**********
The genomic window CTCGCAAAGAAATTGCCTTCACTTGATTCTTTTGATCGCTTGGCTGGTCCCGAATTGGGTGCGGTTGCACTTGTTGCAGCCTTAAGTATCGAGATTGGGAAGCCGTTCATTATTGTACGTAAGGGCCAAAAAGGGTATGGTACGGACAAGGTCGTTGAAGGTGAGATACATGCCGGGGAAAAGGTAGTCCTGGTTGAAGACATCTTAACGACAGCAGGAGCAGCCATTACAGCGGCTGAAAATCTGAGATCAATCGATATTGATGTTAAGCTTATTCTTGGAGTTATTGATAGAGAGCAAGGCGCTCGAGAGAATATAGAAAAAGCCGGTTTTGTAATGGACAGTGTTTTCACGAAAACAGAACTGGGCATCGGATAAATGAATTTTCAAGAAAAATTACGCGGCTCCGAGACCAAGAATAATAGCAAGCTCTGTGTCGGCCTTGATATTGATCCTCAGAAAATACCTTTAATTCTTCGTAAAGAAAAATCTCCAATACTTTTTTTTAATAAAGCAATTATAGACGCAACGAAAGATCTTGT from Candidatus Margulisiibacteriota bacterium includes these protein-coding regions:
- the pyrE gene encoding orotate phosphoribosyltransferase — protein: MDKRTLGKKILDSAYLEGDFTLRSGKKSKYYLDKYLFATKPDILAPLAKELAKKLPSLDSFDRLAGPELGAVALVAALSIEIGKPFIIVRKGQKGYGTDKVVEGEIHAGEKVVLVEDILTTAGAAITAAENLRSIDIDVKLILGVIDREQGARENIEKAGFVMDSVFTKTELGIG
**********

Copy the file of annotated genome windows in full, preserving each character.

The genomic window CTCGCAAAGAAATTGCCTTCACTTGATTCTTTTGATCGCTTGGCTGGTCCCGAATTGGGTGCGGTTGCACTTGTTGCAGCCTTAAGTATCGAGATTGGGAAGCCGTTCATTATTGTACGTAAGGGCCAAAAAGGGTATGGTACGGACAAGGTCGTTGAAGGTGAGATACATGCCGGGGAAAAGGTAGTCCTGGTTGAAGACATCTTAACGACAGCAGGAGCAGCCATTACAGCGGCTGAAAATCTGAGATCAATCGATATTGATGTTAAGCTTATTCTTGGAGTTATTGATAGAGAGCAAGGCGCTCGAGAGAATATAGAAAAAGCCGGTTTTGTAATGGACAGTGTTTTCACGAAAACAGAACTGGGCATCGGATAAATGAATTTTCAAGAAAAATTACGCGGCTCCGAGACCAAGAATAATAGCAAGCTCTGTGTCGGCCTTGATATTGATCCTCAGAAAATACCTTTAATTCTTCGTAAAGAAAAATCTCCAATACTTTTTTTTAATAAAGCAATTATAGACGCAACGAAAGATCTTGT from Candidatus Margulisiibacteriota bacterium includes these protein-coding regions:
- the pyrE gene encoding orotate phosphoribosyltransferase — protein: MDKRTLGKKILDSAYLEGDFTLRSGKKSKYYLDKYLFATKPDILAPLAKELAKKLPSLDSFDRLAGPELGAVALVAALSIEIGKPFIIVRKGQKGYGTDKVVEGEIHAGEKVVLVEDILTTAGAAITAAENLRSIDIDVKLILGVIDREQGARENIEKAGFVMDSVFTKTELGIG